Inband lifetimes blog


@Mark_Simulacrum has a nice blog post exploring how inband lifetimes (Rust 2018 edition feature) look from the perspective of a specific rustc crate. I’ve not played with them myself just yet, but my initial reaction is they don’t bring enough benefit to the table and potentially create more confusion and/or leave room to make code harder to read/follow, as Mark’s examples show.

I’ve always liked that Rust is very explicit in its type signatures, for the most part (lifetime elision being the opposite of that, but I’ve found that to be mostly striking the right balance). I’m slightly worried that the language is being morphed in directions that add extra optionality to how things are written, hide a bit more things, and in general, seem to be optimized for writing code (as opposed to reading). I’ll reserve stronger judgment until I actually play with this myself, however.

Curious what others think.


I’ve written some thoughts on in-band lifetimes here.

In summary, I believe that instead of landing in-band lifetimes we should improve lifetime ergonomics by:

  • Extending lifetime elision in impl.
  • Allowing '_ in more places.

This would get us most of the benefits without most of the drawbacks.


One of the most common questions about lifetimes is about this line of code:

impl<'a> Foo for &'a i32 {

Why do I need the 'a twice? It feels like boilerplate.

Even when explained, most people still react with a “okay I guess I can live with that but I don’t like it.” What they tend to write,

impl Foo for &'a i32 {

will now just work.

I think this is another instance of; this is a feature that’s great for the pre and post rigorous stages, but makes people in the “rigorous” stage uneasy.


I think you have a typo in your second snippet, since it is identical to your first one.


I’d be fine with more elision, like @stjepang suggested, so you can write:

impl Foo for &'_ i32

although I don’t mind the “boilerplate” of status quo all that much. The existing formulation is also consistent with generic types:

impl<T> Foo for T

once you take into account that &'a i32 is a type and not a “modified” i32.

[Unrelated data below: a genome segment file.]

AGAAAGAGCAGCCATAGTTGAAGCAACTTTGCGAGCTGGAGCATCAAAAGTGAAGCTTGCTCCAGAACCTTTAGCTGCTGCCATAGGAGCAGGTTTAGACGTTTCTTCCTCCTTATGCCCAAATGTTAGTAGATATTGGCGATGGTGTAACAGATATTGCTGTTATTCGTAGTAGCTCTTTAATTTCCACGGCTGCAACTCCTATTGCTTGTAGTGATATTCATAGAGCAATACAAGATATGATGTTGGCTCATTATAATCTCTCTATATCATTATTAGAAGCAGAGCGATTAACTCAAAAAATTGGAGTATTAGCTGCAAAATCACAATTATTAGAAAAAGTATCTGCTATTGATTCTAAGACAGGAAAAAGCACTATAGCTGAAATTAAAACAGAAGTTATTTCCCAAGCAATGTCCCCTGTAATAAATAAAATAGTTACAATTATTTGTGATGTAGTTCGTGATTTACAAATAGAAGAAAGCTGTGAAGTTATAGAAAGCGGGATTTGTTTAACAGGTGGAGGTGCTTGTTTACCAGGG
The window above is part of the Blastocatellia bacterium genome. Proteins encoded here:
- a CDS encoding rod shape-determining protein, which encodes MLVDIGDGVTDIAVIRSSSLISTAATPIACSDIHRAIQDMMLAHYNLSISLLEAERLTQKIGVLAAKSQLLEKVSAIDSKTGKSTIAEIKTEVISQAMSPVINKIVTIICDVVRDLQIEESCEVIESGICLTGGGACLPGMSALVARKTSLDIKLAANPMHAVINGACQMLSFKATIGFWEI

Inband lifetimes, however, appear to go a lot further in what they allow. Couldn’t we move a bit more incrementally and conservatively, get some experience with slightly more elision, and then reassess? Why do we need a “big bang” type of migration?


ugh, thanks


People don’t like it equally as much, maybe even more, since generic types are used more often than lifetimes :slight_smile:


All I can say is there will be groups of people who don’t like any particular aspect of Rust :slight_smile:. It doesn’t mean things need to change - the language needs to stay true to its principles, IMO, rather than being pulled in various directions. And for those changes that are deemed a possible improvement, try to do them incrementally, see how they play out with the wider userbase/collective experience, and then see if we need to go further.


Completely agreed! The following should work as well, IMO:

impl Foo for &'_ i32 { ... }

And even this:

impl Foo for &i32 { ... }

But this is just elision and has nothing to do with in-band lifetimes. My point was that elision and '_ is what brings the most bang-for-buck in terms of lifetime ergonomics in Rust 2018.

Also, I’m personally not convinced that in-band lifetimes are that great in the pre-rigorous stage. Consider this:

fn foo(x: &'a i32, y: &i32) -> &'a i32 { x }

fn bar(x: &'a i32, y: &i32) -> &'a i32 { x }

Here’s something I can imagine myself asking as a beginner learning Rust:

  • Is 'a in foo and bar the same lifetime?
  • What if I use type Foo<'a> in one function, but Foo<'b> in another? Are those types different?

But if lifetimes are declared at each use rather than coming “out of thin air”, then it’s clear that each lifetime is only relevant to the function it’s declared at, and definitely not outside it.

By the way, @scottmcm had an interesting idea about adding more elision to associated types:
This could make lifetimes even easier.


These forms were already accepted as part of RFC 141, and they are implemented today in the 2018 Edition preview:


FWIW, even now that I know what I’m supposed to be doing, that’s still not what my fingers tend to type. What I seem to always type the first time is just impl Foo for &i32, and then my brain kicks back in and I go add the lifetime.

So I’m way more excited by elision improvements, since just getting rid of the <'a> doesn’t feel like it’s solving my actual wish, here.

And not needing a named lifetime seems pretty common, like the first for & impl that comes to mind:

Is there a nightly-2015 feature gate that can be used to enable just them? Or is it mixed up in in_band_lifetimes?


It’s part of in_band_lifetimes (plus underscore_lifetimes for the underscore version).